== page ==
Australia's Under Side

5 October 1999

What is the "international community" really doing in East Timor? After their arrival almost two weeks ago, Australian troops have secured only the capital, Dili, and a few towns.

In West Timor, fewer than a dozen foreign aid workers struggle to guarantee the safety of 230,000 refugees, including 35,000 children, while the power of life and death remains with the Indonesian military.

An explanation is offered in a remarkable interview given by John Howard, the Australian prime minister, in which he described his government as Washington's deputy sheriff. What mattered was the "stability" of Indonesia, and the protection of western business interests. His honesty, or garrulousness, is to be applauded, along with his historical accuracy. From the Boxer rebellion to Vietnam, Australians have fought the battles of the great imperial powers. In 1989, Australian troops were sent to Bougainville, an island off Papua New Guinea, and site of a huge mining operation by the multinational Rio Tinto. The Bougainvilleans had taken over the mine and the island, in a bid for independence.

East Timor is no exception. When Australia's then prime minister Gough Whitlam met the Indonesian dictator Suharto in 1974, his message was that the Portuguese colony was Jakarta's for the taking. The two leaders, reported the Melbourne Age, "agreed last weekend that the best and most realistic future for Timor was association with Indonesia". The East Timorese were not asked. One year later, Indonesia invaded.

As the UN security council deliberated on how to respond, the US secretly re-armed the invaders while the Australian representative at the UN, Ralph Harry, presented the invasion as a civil war with "elements" of the Indonesian military. In 1982, Whitlam, although no longer in office, made an extraordinary appearance at the UN, where he declared: "It is high time the question of East Timor was voted off the UN agenda." As he spoke, the sea around East Timor was being explored by Australian companies for vast deposits of oil and gas: a preliminary act of grand larceny at the centrepiece of the Australian establishment's "special relationship" with the Indonesian dictatorship.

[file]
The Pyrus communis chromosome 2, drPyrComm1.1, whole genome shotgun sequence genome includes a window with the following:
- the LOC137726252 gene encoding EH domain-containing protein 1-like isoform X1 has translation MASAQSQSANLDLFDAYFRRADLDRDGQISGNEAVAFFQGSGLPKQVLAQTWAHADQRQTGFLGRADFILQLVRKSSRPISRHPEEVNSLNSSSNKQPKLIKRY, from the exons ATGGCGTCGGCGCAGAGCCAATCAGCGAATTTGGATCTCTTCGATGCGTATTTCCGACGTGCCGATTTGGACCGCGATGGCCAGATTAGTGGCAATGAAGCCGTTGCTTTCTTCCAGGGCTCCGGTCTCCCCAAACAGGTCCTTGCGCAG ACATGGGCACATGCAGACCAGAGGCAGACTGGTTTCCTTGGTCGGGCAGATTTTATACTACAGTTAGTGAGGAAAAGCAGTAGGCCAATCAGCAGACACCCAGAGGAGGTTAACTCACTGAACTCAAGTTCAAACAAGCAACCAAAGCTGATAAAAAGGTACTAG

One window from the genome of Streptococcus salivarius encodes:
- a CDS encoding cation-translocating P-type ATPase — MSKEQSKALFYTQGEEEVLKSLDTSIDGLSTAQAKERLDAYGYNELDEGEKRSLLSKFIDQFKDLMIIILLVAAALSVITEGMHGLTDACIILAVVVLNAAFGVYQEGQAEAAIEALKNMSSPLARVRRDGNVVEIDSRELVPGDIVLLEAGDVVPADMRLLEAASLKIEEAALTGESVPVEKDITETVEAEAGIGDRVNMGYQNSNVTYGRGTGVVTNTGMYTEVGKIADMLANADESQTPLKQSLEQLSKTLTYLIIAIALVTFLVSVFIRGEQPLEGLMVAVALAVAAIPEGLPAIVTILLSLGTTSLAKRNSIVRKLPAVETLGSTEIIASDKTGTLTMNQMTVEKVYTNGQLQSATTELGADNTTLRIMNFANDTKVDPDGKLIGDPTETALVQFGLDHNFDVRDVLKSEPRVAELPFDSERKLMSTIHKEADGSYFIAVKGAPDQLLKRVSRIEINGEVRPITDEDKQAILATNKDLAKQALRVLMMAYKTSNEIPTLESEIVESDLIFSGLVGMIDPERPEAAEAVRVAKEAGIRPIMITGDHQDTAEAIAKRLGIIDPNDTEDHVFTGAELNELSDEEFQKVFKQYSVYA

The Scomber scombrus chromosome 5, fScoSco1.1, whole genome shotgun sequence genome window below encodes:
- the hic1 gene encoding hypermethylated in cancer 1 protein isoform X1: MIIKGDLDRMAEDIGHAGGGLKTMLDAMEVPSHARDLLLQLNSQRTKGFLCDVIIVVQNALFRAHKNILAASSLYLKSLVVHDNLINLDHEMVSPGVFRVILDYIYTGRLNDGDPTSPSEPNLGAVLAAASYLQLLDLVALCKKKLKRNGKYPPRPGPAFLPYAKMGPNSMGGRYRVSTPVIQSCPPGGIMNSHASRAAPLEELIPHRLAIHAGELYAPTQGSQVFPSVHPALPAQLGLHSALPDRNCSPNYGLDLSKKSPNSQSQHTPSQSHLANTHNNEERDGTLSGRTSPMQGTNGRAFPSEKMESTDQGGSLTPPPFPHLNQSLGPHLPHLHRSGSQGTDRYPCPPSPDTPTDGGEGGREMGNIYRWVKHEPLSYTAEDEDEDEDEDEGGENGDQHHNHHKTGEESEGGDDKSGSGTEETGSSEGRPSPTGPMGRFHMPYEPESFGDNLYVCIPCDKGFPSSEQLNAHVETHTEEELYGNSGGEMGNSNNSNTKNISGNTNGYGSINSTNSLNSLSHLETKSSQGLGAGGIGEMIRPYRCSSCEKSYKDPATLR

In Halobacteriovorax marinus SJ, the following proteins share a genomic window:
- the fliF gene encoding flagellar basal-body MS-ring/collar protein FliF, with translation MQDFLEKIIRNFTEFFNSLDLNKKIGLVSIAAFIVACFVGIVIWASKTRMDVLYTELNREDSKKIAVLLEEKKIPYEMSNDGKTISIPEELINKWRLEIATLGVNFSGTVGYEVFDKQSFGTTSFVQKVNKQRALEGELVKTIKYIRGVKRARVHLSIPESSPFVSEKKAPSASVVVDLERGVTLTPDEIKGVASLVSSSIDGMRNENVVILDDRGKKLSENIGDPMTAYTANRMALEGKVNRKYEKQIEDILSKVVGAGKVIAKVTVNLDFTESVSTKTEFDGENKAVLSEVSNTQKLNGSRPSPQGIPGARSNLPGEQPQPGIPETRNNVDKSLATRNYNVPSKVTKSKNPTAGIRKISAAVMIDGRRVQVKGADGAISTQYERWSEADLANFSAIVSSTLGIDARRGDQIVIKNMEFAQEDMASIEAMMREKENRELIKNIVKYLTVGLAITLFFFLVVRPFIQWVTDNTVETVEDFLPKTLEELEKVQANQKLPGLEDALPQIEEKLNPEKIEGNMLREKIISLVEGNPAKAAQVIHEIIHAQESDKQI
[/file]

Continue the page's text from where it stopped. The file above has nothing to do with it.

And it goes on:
Richard Woolcott, Canberra's ambassador in Jakarta who had been tipped off by the Indonesians that they planned to invade East Timor, set up a propaganda body, the Indonesia-Australia Institute, funded by the government. On its board was Paul Kelly, editor-in-chief of Australia's only national newspaper, the Australian, owned by Rupert Murdoch. Kelly introduced other editors to Suharto in Jakarta and his newspaper described the dictatorship, one of the most blood-soaked of the late 20th century, as "moderate".

For years, none of them heard, or wanted to hear, the cries of the East Timorese. In 1991, when it was impossible to ignore evidence that hundreds of unarmed East Timorese had been killed in the Santa Cruz cemetery in Dili, the Australian foreign minister, Gareth Evans, described the massacre as an "aberration". Major-General Sintog Panjaitan, the senior Indonesian officer responsible for the massacre, was invited to Canberra as an honoured guest of the Australian military. Ali Alatas, Indonesia's foreign minister and principal apologist for that and other massacres, was awarded the Order of Australia, the country's highest honour.

While Prime Minister Bob Hawke raged against Saddam Hussein's invasion of Kuwait, saying that "big countries can't expect to invade little countries and get away with it", he neglected to mention that Australia had recognised Indonesia's illegal occupation of its small, defenceless neighbour. A "historic" military pact with Jakarta followed, including plans for Indonesian-Australian operations in "counter-terrorism". The proud heirs of Anzac were formally integrated into Indonesia's war effort against the East Timorese.

In July last year, a senior Australian aid worker in East Timor warned that the Indonesian military was setting up militia gangs. He was dismissed as "alarmist". In November, Canberra was told that a 400-member assassination squad of the Indonesian special forces, Kopassus, had been sent to East Timor. The defence minister, John Moore, flew to Jakarta and reassured the regime that Australian policy was to "prop up the institution [of the military] as best we can". As this summer's bloody events unfolded, the Howard government was told by Australian intelligence that Indonesia planned a "scorched earth" in East Timor following the independence vote. Yet it was on Australia's insistence that the UN gave the Indonesian military responsibility for the security of the independence referendum in August - a decision that led inexorably to the deaths of thousands.

The Australians can now stand back; other, more senior, deputy sheriffs are on the way. This week, a World Bank team arrives in Dili and the International Monetary Fund will follow soon. Unless Xanana Gusmao and his East Timorese leadership are both deft and bold, the freedom for which their people struggled alone for so long may be quietly lost and their devastated country, slotted neatly into the globalised system of exploitation, debt and poverty, known as "stability". They deserve a great deal more.

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